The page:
John_William_Waterhouse_-_Magic_Circle

Ironically, many religion scholars who swear by a mythological worldview of the first century, devalue magic, or Wicca. Many who study it handle it like a peculiar bug, something that might profitably be placed under the microscope as a living curiosity. The thing is, and I realize that academic institutions often shelter their inmates from the real world, many people still do believe in a kind of magic. It may not involve Harry Potter spells and wands, but everyday life outside the academy sometimes defies explanation. Scientists say it’s impossible, and scholars of religion are quick to lock step. Yet the number of those either openly or clandestinely joining occult groups appears to be increasing. Maybe they know something that the experts don’t?

While working on my academic paper for the Society of Biblical Literature annual meeting, I have run into the amazing void of interest in contemporary magic. The television series Sleepy Hollow has revived some popular fascination with the topic. The curious, however, have few scholarly resources to consult. Here is perhaps the paradigm that shows most clearly why higher education runs into trouble. Could it be that in the academy the Lowells talk only to Cabots, and the Cabots talk only to God? Have they forgotten how the common folk live? Those of us who grew up common are often not welcome in the academy. Our downmarket ways and simian brows mark us as the sort so gullible as to believe in some kind of magic. But the numbers are on our side. And the only option sometimes is to become your own expert.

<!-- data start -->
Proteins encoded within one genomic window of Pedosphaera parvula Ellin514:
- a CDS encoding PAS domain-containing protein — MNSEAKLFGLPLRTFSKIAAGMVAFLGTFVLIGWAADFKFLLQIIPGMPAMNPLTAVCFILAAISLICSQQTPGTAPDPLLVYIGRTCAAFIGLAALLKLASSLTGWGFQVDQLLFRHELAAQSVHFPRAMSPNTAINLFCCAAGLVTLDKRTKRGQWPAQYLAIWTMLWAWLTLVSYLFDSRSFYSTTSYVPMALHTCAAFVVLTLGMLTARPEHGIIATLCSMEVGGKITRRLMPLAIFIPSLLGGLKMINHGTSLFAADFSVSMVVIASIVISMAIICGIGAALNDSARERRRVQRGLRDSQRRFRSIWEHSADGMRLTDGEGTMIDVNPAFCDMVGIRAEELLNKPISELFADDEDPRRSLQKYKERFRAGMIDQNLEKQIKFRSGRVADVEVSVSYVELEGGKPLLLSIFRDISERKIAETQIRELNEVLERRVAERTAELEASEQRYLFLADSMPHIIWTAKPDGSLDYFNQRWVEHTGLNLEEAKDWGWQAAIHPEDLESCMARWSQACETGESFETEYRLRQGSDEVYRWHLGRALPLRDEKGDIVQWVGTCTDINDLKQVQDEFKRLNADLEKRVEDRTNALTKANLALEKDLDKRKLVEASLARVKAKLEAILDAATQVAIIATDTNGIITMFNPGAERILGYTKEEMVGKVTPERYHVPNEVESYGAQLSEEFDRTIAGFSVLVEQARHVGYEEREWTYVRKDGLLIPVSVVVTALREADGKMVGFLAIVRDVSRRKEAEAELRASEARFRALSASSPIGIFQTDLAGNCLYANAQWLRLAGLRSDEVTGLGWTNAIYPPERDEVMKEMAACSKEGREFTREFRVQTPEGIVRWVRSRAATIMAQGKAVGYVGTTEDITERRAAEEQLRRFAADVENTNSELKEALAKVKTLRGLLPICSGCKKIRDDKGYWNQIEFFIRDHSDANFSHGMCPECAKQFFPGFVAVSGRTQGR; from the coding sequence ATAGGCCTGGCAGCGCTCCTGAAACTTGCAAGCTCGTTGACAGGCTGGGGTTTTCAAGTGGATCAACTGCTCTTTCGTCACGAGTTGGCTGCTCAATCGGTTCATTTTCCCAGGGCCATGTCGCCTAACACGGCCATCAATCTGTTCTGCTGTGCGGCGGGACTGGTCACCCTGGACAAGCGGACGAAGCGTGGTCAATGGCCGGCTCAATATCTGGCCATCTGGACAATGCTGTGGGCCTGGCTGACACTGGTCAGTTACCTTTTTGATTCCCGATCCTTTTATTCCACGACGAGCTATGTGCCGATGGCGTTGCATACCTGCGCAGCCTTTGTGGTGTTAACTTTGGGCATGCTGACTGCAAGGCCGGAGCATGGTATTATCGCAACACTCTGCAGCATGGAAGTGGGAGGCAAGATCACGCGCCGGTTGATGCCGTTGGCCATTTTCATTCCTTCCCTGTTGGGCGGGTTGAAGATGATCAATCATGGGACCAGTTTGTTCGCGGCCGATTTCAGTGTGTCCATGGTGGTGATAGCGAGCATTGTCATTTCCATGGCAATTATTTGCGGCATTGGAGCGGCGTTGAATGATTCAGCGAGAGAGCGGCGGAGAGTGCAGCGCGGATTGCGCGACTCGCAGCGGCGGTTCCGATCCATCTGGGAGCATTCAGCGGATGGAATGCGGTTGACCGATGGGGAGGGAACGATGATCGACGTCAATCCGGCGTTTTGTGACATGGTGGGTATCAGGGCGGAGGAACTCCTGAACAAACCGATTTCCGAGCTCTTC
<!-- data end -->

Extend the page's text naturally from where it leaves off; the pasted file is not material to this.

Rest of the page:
Vox Humana

You know how it is when you get a song stuck in your head? This is one of the few scenarios that will actually lead me to buy music. I have very specific (some would say “odd”) tastes in music. I love the originals. Long ago I ceased listening to “Christian Rock.” It was a thing when I was attending a Christian college, of course. Many who feared the terrors of the drugs and sex part felt they could be slightly rebellious with the rock-n-roll side of things by listening to various groups that pounded out evangelistic messages with electric guitars and overheated amps. There were, however, amid those groups pretending they were a saved Metallica, some real artists. Somehow some of the songs of Daniel Amos came to my mind. I had all four albums of the ¡Alarma! Chronicles—still do up in the attic somewhere—but we left most of our sound system in Wisconsin. I hadn’t bothered to buy a new needle for my turntable, and I’m not sure I still have the patch cables to connect it if I did. It’s been at least a decade since I heard Vox Humana. The internet made it too easy.

VoxHumana